General Astronomy/References

The Modern View of the CosmosEdit

  • Bauer, H.H. (1992). Scientific Literacy and the Myth of the Scientific Method. Urbana and Chicago: University of Illinois Press.
  • Cox, A.N., ed. (1999). Allen's Astrophysical Quantities. (4th ed.). New York: Springer.
  • Dones, L. et al. (2004). Oort Cloud Formation and Dynamics. In Festou et al., ed., Comets II (pg. 153). Tucson: University of Arizona Press.
  • Kuhn, T.S. (1962). The Structure of Scientific Revolutions. Chicago: University of Chicago Press.
  • National Research Council of the National Academies. (2003). Connecting Quarks with the Cosmos: Eleven Science Questions for the New Century. Washington, D.C.: The National Academies Press.
  • Popper, K.R. (1959). The Logic of Scientific Discovery. New York: Harper.
  • Rumerman, J.A. (2005 Feb. 8). Human Space Flight: A Record of Human Achievement 1961 - 1998. Monographs in Aerospace History, #9. Retrieved 29 Jan. 2006 from

Observational AstronomyEdit

  • Allen, R.H. (1963). Star Names: Their Lore and Meaning. New York: Dover Publications.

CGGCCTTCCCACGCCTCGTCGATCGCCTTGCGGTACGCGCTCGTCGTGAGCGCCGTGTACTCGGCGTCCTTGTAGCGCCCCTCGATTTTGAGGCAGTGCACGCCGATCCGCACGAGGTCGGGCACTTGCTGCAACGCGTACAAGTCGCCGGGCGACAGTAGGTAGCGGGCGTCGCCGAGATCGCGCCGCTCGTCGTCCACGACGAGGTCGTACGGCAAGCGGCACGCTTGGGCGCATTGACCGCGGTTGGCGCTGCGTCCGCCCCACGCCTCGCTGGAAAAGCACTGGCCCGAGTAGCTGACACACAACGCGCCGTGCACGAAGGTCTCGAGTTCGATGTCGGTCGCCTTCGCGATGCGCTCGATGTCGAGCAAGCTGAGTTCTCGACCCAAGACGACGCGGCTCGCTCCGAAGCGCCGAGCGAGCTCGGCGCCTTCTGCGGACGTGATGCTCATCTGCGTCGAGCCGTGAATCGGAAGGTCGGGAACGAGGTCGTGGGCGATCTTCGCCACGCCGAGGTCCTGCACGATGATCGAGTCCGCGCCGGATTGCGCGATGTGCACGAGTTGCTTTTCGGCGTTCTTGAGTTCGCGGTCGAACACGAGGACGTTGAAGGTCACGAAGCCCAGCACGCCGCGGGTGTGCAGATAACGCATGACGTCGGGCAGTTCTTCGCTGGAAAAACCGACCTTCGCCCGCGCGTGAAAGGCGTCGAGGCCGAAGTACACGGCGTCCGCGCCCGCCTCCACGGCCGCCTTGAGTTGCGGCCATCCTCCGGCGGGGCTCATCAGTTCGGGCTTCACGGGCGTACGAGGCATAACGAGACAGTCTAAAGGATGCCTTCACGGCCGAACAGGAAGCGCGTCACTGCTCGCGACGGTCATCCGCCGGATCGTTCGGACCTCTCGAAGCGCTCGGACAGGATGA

• Kaler, J.B. (1996). The Ever Changing Sky. Melbourne: Cambridge University Press.

Motion and GravityEdit

  • Aveni, A.F. (1993). Ancient Astronomers. Montreal: Saint Remy Press.
  • Heath, T.L. (1991). Greek Astronomy. New York: Dover Publications. (Reprint. Originally published: London: Dent, 1932.)
  • Neugebauer, O. (1983). Astronomy and History: Selected Essays. New York: Springer-Verlag.
  • North, J. (1995). The Norton History of Astronomy and Cosmology. New York: W. W. Norton and Company.
  • Taton, R., ed. (1963). History of Science: Ancient and Medieval Science from the Beginnings to 1450. New York: Basic Books, Inc.

Planetary science/Extrasolar PlanetsEdit



The modern astronomy textbook has been the product of years of development, through which textbooks have evolved and improved to become effective tools for instruction. The Astronomy contributors gratefully acknowledge the work of the writers of the following textbooks, which have brought the astronomy curriculum into the twenty-first century. The design and pedagogical structure of these books have influenced the development of this work.

  • Arny: Explorations: An Introduction to Astronomy.
  • Bennett, Donahue, Schneider, and Voit: The Cosmic Perspective.
  • Kaufmann and Comins: Discovering the Universe.
  • Seeds: Foundations of Astronomy.


Black HolesEdit